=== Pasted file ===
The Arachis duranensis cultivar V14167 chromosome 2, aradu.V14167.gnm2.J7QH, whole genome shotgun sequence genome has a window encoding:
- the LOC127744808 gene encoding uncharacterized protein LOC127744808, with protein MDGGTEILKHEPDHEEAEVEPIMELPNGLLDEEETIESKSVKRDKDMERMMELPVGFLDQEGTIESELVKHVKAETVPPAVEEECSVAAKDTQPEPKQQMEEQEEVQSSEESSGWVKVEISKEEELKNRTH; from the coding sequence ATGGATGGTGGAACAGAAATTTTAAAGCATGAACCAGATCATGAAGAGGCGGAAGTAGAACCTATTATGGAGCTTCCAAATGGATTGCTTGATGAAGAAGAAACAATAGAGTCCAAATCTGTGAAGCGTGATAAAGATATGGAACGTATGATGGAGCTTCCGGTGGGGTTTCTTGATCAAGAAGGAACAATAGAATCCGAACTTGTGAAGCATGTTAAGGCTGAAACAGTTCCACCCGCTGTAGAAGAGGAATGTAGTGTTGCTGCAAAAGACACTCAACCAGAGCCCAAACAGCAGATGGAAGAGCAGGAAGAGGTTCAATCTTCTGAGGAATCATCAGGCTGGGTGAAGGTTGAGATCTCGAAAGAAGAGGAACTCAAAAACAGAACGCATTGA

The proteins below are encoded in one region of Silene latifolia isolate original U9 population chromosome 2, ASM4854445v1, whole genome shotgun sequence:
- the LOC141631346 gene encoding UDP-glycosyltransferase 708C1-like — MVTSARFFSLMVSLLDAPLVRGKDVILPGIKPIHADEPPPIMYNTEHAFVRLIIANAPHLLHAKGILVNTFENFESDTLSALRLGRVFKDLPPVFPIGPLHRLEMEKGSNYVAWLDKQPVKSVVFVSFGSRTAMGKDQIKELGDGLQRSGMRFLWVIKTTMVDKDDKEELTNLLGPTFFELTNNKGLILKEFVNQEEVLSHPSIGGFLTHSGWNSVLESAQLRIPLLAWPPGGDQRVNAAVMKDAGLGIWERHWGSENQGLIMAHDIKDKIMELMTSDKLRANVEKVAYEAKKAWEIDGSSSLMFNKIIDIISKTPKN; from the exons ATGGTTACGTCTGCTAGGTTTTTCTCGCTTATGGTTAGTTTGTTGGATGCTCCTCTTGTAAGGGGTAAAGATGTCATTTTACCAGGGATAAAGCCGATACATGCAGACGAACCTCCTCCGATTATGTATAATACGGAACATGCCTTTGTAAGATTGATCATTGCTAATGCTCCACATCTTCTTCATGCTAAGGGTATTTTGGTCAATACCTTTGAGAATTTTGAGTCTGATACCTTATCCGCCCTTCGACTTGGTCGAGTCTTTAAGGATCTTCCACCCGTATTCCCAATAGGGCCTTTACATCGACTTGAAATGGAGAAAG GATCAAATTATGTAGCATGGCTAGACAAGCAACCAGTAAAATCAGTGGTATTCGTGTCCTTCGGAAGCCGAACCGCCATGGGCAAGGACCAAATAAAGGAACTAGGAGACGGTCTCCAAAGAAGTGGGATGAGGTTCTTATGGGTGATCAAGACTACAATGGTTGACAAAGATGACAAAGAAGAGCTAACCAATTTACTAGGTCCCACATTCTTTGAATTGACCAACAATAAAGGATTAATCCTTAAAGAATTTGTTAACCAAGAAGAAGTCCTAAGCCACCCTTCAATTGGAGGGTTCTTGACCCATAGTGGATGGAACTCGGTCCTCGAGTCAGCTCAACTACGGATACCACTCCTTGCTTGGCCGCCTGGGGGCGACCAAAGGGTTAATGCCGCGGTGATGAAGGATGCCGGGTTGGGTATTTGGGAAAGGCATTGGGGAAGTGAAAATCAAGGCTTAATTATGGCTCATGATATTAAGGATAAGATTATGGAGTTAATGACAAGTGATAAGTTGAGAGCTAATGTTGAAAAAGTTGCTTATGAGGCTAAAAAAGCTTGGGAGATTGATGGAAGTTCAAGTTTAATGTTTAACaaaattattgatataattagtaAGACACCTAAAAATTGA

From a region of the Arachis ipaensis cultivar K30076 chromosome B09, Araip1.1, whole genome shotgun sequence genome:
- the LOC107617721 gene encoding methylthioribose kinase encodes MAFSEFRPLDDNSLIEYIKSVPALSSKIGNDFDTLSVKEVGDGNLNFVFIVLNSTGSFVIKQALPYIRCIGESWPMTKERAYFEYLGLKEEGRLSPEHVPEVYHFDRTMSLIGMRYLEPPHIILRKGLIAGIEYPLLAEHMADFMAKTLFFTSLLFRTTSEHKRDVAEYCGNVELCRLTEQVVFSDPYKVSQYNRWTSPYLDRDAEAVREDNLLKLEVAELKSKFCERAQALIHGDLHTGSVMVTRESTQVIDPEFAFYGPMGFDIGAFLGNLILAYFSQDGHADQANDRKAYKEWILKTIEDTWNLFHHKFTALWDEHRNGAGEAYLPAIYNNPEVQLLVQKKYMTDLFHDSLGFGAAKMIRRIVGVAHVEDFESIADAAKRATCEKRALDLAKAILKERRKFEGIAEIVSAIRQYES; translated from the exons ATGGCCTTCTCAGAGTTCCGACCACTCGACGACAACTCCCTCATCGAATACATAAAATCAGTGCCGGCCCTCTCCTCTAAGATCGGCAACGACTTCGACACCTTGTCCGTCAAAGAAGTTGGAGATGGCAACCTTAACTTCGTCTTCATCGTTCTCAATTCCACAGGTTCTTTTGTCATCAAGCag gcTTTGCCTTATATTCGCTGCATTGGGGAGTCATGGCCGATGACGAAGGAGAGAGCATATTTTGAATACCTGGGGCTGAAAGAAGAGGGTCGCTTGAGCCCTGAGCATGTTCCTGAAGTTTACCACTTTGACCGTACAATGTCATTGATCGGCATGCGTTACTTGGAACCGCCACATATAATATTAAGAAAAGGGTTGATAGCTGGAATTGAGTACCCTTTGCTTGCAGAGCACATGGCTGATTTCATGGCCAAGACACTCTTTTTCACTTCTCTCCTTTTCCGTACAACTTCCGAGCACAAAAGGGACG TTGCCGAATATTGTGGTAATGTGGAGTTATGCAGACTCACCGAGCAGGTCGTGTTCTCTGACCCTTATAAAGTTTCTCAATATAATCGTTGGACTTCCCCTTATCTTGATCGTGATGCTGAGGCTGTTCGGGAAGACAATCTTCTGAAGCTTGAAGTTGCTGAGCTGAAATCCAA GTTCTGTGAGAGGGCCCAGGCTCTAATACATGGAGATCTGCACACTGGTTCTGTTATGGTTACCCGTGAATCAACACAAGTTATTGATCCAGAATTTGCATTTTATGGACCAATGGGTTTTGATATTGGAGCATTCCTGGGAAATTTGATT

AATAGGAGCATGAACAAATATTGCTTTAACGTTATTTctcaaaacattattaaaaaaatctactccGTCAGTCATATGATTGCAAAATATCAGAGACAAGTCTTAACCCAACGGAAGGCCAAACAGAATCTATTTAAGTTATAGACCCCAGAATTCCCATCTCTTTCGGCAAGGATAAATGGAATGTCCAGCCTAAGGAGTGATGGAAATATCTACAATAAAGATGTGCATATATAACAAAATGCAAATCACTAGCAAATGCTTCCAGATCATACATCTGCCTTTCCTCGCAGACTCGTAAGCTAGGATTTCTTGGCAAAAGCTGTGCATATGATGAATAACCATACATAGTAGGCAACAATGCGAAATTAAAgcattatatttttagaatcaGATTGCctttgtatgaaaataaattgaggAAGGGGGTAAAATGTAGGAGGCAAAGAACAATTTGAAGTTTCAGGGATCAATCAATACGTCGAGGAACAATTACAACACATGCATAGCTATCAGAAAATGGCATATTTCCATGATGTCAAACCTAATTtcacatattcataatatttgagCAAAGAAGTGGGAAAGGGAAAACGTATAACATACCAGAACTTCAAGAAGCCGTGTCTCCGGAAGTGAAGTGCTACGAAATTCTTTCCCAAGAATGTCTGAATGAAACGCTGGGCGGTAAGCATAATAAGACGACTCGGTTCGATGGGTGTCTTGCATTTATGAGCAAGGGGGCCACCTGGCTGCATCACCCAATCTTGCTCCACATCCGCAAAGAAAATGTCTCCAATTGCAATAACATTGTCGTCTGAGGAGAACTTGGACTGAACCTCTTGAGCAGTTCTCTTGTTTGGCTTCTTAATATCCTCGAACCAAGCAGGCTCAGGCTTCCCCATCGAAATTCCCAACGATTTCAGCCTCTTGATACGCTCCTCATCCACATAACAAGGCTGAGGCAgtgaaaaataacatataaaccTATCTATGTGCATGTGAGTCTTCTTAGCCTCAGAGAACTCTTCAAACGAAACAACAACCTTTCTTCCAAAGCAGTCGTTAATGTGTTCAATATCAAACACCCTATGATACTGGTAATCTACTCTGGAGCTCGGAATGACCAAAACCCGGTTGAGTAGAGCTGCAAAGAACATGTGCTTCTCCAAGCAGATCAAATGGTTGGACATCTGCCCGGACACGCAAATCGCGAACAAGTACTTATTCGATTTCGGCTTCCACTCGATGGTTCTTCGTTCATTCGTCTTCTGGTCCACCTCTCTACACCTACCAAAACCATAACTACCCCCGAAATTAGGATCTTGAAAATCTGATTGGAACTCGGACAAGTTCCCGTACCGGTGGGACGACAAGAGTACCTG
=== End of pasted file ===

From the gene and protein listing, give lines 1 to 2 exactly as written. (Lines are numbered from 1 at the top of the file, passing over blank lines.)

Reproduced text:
The Arachis duranensis cultivar V14167 chromosome 2, aradu.V14167.gnm2.J7QH, whole genome shotgun sequence genome has a window encoding:
- the LOC127744808 gene encoding uncharacterized protein LOC127744808, with protein MDGGTEILKHEPDHEEAEVEPIMELPNGLLDEEETIESKSVKRDKDMERMMELPVGFLDQEGTIESELVKHVKAETVPPAVEEECSVAAKDTQPEPKQQMEEQEEVQSSEESSGWVKVEISKEEELKNRTH; from the coding sequence ATGGATGGTGGAACAGAAATTTTAAAGCATGAACCAGATCATGAAGAGGCGGAAGTAGAACCTATTATGGAGCTTCCAAATGGATTGCTTGATGAAGAAGAAACAATAGAGTCCAAATCTGTGAAGCGTGATAAAGATATGGAACGTATGATGGAGCTTCCGGTGGGGTTTCTTGATCAAGAAGGAACAATAGAATCCGAACTTGTGAAGCATGTTAAGGCTGAAACAGTTCCACCCGCTGTAGAAGAGGAATGTAGTGTTGCTGCAAAAGACACTCAACCAGAGCCCAAACAGCAGATGGAAGAGCAGGAAGAGGTTCAATCTTCTGAGGAATCATCAGGCTGGGTGAAGGTTGAGATCTCGAAAGAAGAGGAACTCAAAAACAGAACGCATTGA